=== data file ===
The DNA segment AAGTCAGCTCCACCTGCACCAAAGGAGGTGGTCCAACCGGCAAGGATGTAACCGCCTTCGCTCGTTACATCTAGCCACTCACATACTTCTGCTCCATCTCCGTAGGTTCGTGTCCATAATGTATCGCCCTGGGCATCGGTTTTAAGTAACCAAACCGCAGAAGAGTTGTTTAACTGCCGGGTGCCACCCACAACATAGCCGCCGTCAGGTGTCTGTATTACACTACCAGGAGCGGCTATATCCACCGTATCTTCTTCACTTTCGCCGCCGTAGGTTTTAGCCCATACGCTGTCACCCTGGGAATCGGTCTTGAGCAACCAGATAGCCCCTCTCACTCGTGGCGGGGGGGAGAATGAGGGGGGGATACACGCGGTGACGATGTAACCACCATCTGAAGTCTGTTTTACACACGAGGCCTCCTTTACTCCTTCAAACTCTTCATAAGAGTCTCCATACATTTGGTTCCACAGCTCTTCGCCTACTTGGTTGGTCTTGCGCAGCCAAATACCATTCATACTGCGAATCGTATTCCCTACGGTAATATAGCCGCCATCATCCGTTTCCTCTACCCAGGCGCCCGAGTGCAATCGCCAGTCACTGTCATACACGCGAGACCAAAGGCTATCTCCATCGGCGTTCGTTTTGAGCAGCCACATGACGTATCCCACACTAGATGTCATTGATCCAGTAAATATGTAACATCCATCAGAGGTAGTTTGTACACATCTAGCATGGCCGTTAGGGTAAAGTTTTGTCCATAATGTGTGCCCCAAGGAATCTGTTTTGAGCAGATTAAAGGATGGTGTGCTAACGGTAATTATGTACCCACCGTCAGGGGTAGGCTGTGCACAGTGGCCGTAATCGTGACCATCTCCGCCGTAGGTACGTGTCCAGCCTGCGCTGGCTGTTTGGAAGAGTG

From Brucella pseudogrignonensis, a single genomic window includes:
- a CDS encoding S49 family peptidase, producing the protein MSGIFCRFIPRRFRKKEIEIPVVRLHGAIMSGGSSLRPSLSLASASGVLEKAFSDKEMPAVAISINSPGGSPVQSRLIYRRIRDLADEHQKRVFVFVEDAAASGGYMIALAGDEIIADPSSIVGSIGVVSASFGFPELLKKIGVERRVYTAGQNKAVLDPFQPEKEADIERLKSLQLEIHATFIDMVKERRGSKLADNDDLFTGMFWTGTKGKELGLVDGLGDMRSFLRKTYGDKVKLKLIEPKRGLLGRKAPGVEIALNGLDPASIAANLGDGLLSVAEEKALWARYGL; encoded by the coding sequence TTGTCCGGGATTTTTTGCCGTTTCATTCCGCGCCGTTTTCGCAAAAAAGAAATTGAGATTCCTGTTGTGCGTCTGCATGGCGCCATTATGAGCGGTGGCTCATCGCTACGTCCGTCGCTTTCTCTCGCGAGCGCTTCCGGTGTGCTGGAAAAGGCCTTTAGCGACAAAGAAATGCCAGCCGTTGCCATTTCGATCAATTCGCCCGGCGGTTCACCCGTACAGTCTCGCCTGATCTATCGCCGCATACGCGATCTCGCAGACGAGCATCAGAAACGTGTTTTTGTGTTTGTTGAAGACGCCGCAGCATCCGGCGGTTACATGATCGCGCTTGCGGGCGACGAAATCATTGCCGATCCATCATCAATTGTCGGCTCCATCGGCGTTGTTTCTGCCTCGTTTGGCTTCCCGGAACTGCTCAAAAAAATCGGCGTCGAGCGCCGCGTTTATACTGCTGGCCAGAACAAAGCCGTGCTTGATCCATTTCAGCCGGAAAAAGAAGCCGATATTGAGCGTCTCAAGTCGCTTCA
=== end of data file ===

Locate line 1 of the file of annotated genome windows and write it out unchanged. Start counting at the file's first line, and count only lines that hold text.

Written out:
The DNA segment AAGTCAGCTCCACCTGCACCAAAGGAGGTGGTCCAACCGGCAAGGATGTAACCGCCTTCGCTCGTTACATCTAGCCACTCACATACTTCTGCTCCATCTCCGTAGGTTCGTGTCCATAATGTATCGCCCTGGGCATCGGTTTTAAGTAACCAAACCGCAGAAGAGTTGTTTAACTGCCGGGTGCCACCCACAACATAGCCGCCGTCAGGTGTCTGTATTACACTACCAGGAGCGGCTATATCCACCGTATCTTCTTCACTTTCGCCGCCGTAGGTTTTAGCCCATACGCTGTCACCCTGGGAATCGGTCTTGAGCAACCAGATAGCCCCTCTCACTCGTGGCGGGGGGGAGAATGAGGGGGGGATACACGCGGTGACGATGTAACCACCATCTGAAGTCTGTTTTACACACGAGGCCTCCTTTACTCCTTCAAACTCTTCATAAGAGTCTCCATACATTTGGTTCCACAGCTCTTCGCCTACTTGGTTGGTCTTGCGCAGCCAAATACCATTCATACTGCGAATCGTATTCCCTACGGTAATATAGCCGCCATCATCCGTTTCCTCTACCCAGGCGCCCGAGTGCAATCGCCAGTCACTGTCATACACGCGAGACCAAAGGCTATCTCCATCGGCGTTCGTTTTGAGCAGCCACATGACGTATCCCACACTAGATGTCATTGATCCAGTAAATATGTAACATCCATCAGAGGTAGTTTGTACACATCTAGCATGGCCGTTAGGGTAAAGTTTTGTCCATAATGTGTGCCCCAAGGAATCTGTTTTGAGCAGATTAAAGGATGGTGTGCTAACGGTAATTATGTACCCACCGTCAGGGGTAGGCTGTGCACAGTGGCCGTAATCGTGACCATCTCCGCCGTAGGTACGTGTCCAGCCTGCGCTGGCTGTTTGGAAGAGTG